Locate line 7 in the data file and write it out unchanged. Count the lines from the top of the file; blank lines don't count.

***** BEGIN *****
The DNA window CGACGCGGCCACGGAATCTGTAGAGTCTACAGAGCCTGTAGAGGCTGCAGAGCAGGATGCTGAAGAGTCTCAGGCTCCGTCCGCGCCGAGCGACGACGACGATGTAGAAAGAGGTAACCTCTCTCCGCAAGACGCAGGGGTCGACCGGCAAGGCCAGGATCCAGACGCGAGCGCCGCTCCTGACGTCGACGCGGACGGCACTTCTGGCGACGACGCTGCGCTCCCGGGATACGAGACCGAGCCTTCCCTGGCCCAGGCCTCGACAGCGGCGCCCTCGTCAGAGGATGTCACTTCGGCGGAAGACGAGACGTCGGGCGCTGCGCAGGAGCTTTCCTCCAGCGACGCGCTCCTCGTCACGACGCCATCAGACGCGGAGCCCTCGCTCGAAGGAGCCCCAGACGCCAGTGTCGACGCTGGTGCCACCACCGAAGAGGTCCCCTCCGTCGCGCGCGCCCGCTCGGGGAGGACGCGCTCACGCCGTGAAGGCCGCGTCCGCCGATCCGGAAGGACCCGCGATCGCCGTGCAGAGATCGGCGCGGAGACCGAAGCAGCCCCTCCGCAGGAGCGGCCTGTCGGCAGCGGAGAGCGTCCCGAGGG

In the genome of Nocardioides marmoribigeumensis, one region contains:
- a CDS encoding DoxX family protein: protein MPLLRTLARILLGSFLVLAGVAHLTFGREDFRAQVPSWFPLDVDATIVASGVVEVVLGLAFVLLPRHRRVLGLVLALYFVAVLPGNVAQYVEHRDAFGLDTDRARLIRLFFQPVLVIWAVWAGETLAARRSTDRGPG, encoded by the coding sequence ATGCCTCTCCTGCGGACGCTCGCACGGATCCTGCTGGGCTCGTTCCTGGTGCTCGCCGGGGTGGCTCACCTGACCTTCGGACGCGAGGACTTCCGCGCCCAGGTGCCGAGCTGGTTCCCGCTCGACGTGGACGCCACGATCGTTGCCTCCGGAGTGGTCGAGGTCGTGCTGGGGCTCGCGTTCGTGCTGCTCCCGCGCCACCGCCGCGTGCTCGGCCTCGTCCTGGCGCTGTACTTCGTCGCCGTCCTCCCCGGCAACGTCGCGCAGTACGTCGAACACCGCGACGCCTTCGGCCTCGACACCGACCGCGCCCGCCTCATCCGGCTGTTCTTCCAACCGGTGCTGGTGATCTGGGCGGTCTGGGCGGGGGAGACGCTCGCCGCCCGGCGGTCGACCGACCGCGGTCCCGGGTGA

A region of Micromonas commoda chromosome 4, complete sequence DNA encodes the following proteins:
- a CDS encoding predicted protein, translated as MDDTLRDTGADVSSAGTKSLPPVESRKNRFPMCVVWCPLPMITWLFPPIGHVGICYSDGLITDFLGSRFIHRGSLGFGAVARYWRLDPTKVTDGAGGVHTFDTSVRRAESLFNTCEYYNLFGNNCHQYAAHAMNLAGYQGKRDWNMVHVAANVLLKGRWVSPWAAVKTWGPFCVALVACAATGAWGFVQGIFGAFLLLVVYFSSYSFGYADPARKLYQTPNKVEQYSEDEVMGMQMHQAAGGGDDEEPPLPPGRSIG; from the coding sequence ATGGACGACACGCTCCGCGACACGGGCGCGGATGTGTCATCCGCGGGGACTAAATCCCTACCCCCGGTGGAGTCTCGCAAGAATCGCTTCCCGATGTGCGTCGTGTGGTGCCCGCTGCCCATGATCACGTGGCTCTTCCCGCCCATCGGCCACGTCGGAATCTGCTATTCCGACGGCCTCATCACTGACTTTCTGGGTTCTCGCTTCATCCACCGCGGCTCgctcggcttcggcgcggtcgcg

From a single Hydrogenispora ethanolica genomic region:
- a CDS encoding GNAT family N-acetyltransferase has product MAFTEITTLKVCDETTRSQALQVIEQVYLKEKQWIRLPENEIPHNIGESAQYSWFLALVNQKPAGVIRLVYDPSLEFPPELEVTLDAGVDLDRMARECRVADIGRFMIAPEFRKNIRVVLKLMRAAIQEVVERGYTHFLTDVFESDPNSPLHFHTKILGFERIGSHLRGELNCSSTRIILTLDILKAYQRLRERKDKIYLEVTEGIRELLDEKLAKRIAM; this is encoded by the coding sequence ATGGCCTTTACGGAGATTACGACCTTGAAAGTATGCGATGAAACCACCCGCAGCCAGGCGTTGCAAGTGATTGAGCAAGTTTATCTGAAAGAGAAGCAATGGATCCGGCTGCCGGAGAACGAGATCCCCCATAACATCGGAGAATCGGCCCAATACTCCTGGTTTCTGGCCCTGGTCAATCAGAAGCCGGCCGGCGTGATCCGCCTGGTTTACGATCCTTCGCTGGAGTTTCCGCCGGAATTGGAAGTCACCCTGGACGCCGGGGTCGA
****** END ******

- a CDS encoding GNAT family N-acetyltransferase has product MAFTEITTLKVCDETTRSQALQVIEQVYLKEKQWIRLPENEIPHNIGESAQYSWFLALVNQKPAGVIRLVYDPSLEFPPELEVTLDAGVDLDRMARECRVADIGRFMIAPEFRKNIRVVLKLMRAAIQEVVERGYTHFLTDVFESDPNSPLHFHTKILGFERIGSHLRGELNCSSTRIILTLDILKAYQRLRERKDKIYLEVTEGIRELLDEKLAKRIAM; this is encoded by the coding sequence ATGGCCTTTACGGAGATTACGACCTTGAAAGTATGCGATGAAACCACCCGCAGCCAGGCGTTGCAAGTGATTGAGCAAGTTTATCTGAAAGAGAAGCAATGGATCCGGCTGCCGGAGAACGAGATCCCCCATAACATCGGAGAATCGGCCCAATACTCCTGGTTTCTGGCCCTGGTCAATCAGAAGCCGGCCGGCGTGATCCGCCTGGTTTACGATCCTTCGCTGGAGTTTCCGCCGGAATTGGAAGTCACCCTGGACGCCGGGGTCGA